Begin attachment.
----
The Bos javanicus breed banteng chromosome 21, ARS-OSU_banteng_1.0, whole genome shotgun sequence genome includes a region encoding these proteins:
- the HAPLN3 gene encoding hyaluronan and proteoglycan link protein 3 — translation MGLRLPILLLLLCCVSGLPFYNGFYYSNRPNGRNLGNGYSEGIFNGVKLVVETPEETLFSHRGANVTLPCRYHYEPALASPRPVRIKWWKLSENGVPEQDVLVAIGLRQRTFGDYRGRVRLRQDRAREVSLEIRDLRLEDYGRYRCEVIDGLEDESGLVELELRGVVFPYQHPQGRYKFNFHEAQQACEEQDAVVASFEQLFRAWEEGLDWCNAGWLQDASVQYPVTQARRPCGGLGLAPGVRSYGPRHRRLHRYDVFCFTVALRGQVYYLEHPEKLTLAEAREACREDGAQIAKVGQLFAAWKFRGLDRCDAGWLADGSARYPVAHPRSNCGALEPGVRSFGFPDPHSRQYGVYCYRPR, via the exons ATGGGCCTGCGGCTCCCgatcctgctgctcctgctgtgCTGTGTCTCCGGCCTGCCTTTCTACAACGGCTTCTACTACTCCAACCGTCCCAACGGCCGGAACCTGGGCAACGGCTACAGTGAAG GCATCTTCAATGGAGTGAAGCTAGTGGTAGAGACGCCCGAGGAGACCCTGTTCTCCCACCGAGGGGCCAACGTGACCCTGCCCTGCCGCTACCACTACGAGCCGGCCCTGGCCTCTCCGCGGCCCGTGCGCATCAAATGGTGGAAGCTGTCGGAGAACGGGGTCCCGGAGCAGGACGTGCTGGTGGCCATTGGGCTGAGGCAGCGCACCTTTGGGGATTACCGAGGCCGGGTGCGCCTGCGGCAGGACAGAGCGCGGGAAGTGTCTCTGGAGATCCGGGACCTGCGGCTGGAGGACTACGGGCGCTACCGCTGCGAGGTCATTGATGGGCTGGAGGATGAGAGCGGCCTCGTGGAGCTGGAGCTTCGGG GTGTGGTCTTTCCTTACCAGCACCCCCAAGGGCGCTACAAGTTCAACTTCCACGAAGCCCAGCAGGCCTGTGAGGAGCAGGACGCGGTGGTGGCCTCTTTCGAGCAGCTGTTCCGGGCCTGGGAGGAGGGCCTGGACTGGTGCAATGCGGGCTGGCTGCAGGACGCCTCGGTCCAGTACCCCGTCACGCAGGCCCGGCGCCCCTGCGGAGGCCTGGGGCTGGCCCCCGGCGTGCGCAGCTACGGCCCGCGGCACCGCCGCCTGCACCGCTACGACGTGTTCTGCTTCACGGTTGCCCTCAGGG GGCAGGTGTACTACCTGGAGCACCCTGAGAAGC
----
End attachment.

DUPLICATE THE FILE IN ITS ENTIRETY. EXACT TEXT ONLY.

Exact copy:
The Bos javanicus breed banteng chromosome 21, ARS-OSU_banteng_1.0, whole genome shotgun sequence genome includes a region encoding these proteins:
- the HAPLN3 gene encoding hyaluronan and proteoglycan link protein 3 — translation MGLRLPILLLLLCCVSGLPFYNGFYYSNRPNGRNLGNGYSEGIFNGVKLVVETPEETLFSHRGANVTLPCRYHYEPALASPRPVRIKWWKLSENGVPEQDVLVAIGLRQRTFGDYRGRVRLRQDRAREVSLEIRDLRLEDYGRYRCEVIDGLEDESGLVELELRGVVFPYQHPQGRYKFNFHEAQQACEEQDAVVASFEQLFRAWEEGLDWCNAGWLQDASVQYPVTQARRPCGGLGLAPGVRSYGPRHRRLHRYDVFCFTVALRGQVYYLEHPEKLTLAEAREACREDGAQIAKVGQLFAAWKFRGLDRCDAGWLADGSARYPVAHPRSNCGALEPGVRSFGFPDPHSRQYGVYCYRPR, via the exons ATGGGCCTGCGGCTCCCgatcctgctgctcctgctgtgCTGTGTCTCCGGCCTGCCTTTCTACAACGGCTTCTACTACTCCAACCGTCCCAACGGCCGGAACCTGGGCAACGGCTACAGTGAAG GCATCTTCAATGGAGTGAAGCTAGTGGTAGAGACGCCCGAGGAGACCCTGTTCTCCCACCGAGGGGCCAACGTGACCCTGCCCTGCCGCTACCACTACGAGCCGGCCCTGGCCTCTCCGCGGCCCGTGCGCATCAAATGGTGGAAGCTGTCGGAGAACGGGGTCCCGGAGCAGGACGTGCTGGTGGCCATTGGGCTGAGGCAGCGCACCTTTGGGGATTACCGAGGCCGGGTGCGCCTGCGGCAGGACAGAGCGCGGGAAGTGTCTCTGGAGATCCGGGACCTGCGGCTGGAGGACTACGGGCGCTACCGCTGCGAGGTCATTGATGGGCTGGAGGATGAGAGCGGCCTCGTGGAGCTGGAGCTTCGGG GTGTGGTCTTTCCTTACCAGCACCCCCAAGGGCGCTACAAGTTCAACTTCCACGAAGCCCAGCAGGCCTGTGAGGAGCAGGACGCGGTGGTGGCCTCTTTCGAGCAGCTGTTCCGGGCCTGGGAGGAGGGCCTGGACTGGTGCAATGCGGGCTGGCTGCAGGACGCCTCGGTCCAGTACCCCGTCACGCAGGCCCGGCGCCCCTGCGGAGGCCTGGGGCTGGCCCCCGGCGTGCGCAGCTACGGCCCGCGGCACCGCCGCCTGCACCGCTACGACGTGTTCTGCTTCACGGTTGCCCTCAGGG GGCAGGTGTACTACCTGGAGCACCCTGAGAAGC